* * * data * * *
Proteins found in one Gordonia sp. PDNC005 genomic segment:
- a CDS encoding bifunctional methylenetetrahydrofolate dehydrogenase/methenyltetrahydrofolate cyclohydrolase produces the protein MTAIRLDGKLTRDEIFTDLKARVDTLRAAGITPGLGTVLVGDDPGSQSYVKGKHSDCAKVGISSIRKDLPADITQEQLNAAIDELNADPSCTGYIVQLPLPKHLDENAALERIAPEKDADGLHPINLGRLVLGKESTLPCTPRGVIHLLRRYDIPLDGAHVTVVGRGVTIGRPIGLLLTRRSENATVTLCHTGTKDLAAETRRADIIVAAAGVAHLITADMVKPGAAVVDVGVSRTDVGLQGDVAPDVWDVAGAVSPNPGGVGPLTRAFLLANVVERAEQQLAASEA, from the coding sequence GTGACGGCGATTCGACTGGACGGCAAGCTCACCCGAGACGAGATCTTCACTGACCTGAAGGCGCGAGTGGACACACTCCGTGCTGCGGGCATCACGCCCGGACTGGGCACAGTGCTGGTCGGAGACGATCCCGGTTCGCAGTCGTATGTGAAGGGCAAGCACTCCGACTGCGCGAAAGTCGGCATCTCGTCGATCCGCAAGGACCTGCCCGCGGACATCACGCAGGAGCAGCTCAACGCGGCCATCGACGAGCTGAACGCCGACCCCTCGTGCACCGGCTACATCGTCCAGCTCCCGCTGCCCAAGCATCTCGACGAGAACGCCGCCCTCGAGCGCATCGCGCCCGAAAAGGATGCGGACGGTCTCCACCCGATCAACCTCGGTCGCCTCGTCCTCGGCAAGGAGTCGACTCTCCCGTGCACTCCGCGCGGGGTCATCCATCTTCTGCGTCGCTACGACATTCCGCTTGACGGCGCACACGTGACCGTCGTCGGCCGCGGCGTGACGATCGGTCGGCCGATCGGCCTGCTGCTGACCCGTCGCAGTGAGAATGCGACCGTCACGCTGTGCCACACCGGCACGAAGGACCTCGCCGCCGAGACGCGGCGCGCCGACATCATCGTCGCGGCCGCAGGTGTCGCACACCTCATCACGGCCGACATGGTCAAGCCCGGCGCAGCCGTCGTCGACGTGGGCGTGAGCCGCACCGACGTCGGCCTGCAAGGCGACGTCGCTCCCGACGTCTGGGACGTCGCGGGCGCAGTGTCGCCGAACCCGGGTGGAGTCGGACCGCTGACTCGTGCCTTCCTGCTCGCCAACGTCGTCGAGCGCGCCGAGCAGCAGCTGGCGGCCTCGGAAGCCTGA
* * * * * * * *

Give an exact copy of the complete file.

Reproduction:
Proteins found in one Gordonia sp. PDNC005 genomic segment:
- a CDS encoding bifunctional methylenetetrahydrofolate dehydrogenase/methenyltetrahydrofolate cyclohydrolase produces the protein MTAIRLDGKLTRDEIFTDLKARVDTLRAAGITPGLGTVLVGDDPGSQSYVKGKHSDCAKVGISSIRKDLPADITQEQLNAAIDELNADPSCTGYIVQLPLPKHLDENAALERIAPEKDADGLHPINLGRLVLGKESTLPCTPRGVIHLLRRYDIPLDGAHVTVVGRGVTIGRPIGLLLTRRSENATVTLCHTGTKDLAAETRRADIIVAAAGVAHLITADMVKPGAAVVDVGVSRTDVGLQGDVAPDVWDVAGAVSPNPGGVGPLTRAFLLANVVERAEQQLAASEA, from the coding sequence GTGACGGCGATTCGACTGGACGGCAAGCTCACCCGAGACGAGATCTTCACTGACCTGAAGGCGCGAGTGGACACACTCCGTGCTGCGGGCATCACGCCCGGACTGGGCACAGTGCTGGTCGGAGACGATCCCGGTTCGCAGTCGTATGTGAAGGGCAAGCACTCCGACTGCGCGAAAGTCGGCATCTCGTCGATCCGCAAGGACCTGCCCGCGGACATCACGCAGGAGCAGCTCAACGCGGCCATCGACGAGCTGAACGCCGACCCCTCGTGCACCGGCTACATCGTCCAGCTCCCGCTGCCCAAGCATCTCGACGAGAACGCCGCCCTCGAGCGCATCGCGCCCGAAAAGGATGCGGACGGTCTCCACCCGATCAACCTCGGTCGCCTCGTCCTCGGCAAGGAGTCGACTCTCCCGTGCACTCCGCGCGGGGTCATCCATCTTCTGCGTCGCTACGACATTCCGCTTGACGGCGCACACGTGACCGTCGTCGGCCGCGGCGTGACGATCGGTCGGCCGATCGGCCTGCTGCTGACCCGTCGCAGTGAGAATGCGACCGTCACGCTGTGCCACACCGGCACGAAGGACCTCGCCGCCGAGACGCGGCGCGCCGACATCATCGTCGCGGCCGCAGGTGTCGCACACCTCATCACGGCCGACATGGTCAAGCCCGGCGCAGCCGTCGTCGACGTGGGCGTGAGCCGCACCGACGTCGGCCTGCAAGGCGACGTCGCTCCCGACGTCTGGGACGTCGCGGGCGCAGTGTCGCCGAACCCGGGTGGAGTCGGACCGCTGACTCGTGCCTTCCTGCTCGCCAACGTCGTCGAGCGCGCCGAGCAGCAGCTGGCGGCCTCGGAAGCCTGA